"Naoussa, or Niaousta. A town known for its exceptional wine ..." (Meletios, Geography, 1st Edition, 1728).
The initiation of viniculture in the Naoussa area is lost in the past, while the fame of the wines of Naoussa passed, from early on, the country's borders and spread all over the world. Greek mythology mentions that on the slopes of Mount Vermio, at the foot of which Naoussa is now perched, Semele, mother of Dionysus, once lived, and his companion and splendid dancer, Silenus, was born. In 1987, by initiative of the O.I.V. (International Office for Vine and Wine), Naoussa was declared International City of Vine and Wine.
From the few clues we have about the wine of Naoussa, we may confirm its long tradition. The first evidence pertaining to the history of viniculture in the area dates from 1700. At that time, the xinomavro, negoska, naousseiko, sefka, prekniariko, and other varieties of grapes were cultivated in the area's vineyards.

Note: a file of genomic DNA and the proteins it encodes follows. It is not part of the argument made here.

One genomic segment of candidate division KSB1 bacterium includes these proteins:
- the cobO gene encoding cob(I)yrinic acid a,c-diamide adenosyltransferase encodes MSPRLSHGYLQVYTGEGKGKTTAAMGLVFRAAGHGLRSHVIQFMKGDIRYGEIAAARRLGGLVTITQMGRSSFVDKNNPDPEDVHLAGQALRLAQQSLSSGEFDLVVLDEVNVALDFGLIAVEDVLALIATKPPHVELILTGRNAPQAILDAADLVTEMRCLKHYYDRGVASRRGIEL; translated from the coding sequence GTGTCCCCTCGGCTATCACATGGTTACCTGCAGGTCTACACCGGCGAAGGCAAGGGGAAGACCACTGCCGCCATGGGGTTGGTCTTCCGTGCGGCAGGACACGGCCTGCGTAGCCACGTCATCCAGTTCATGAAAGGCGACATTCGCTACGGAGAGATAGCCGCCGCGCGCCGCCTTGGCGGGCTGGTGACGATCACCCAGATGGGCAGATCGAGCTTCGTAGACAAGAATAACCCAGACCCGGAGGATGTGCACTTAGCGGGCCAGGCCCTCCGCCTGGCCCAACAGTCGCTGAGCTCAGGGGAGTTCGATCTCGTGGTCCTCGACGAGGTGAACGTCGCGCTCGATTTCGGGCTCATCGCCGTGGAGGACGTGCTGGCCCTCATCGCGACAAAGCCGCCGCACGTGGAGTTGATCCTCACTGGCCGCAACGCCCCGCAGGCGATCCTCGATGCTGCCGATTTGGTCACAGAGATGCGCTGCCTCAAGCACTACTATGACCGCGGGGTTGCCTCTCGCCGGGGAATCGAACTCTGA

Pouqueville, Voyage de la Grece, 1826: "The wine of Naoussa is one of the best in Macedonia. The grapes from which this wine is produced have a dry tart taste, for this reason the wine of Naoussa may be consumed even four or five years after its vintage..."
Cousinery, Voyage dans la Macedoine, 1831: "The wine of Naoussa is to Macedonia what Burgundy wine is to France. It always sells at twice the price of other wines... It is transported to Thessaloniki and Serres, where it is consumed in large quantities. I am in a position to confirm that Naoussa wine is considered the best of all wines produced in the Ottoman Empire."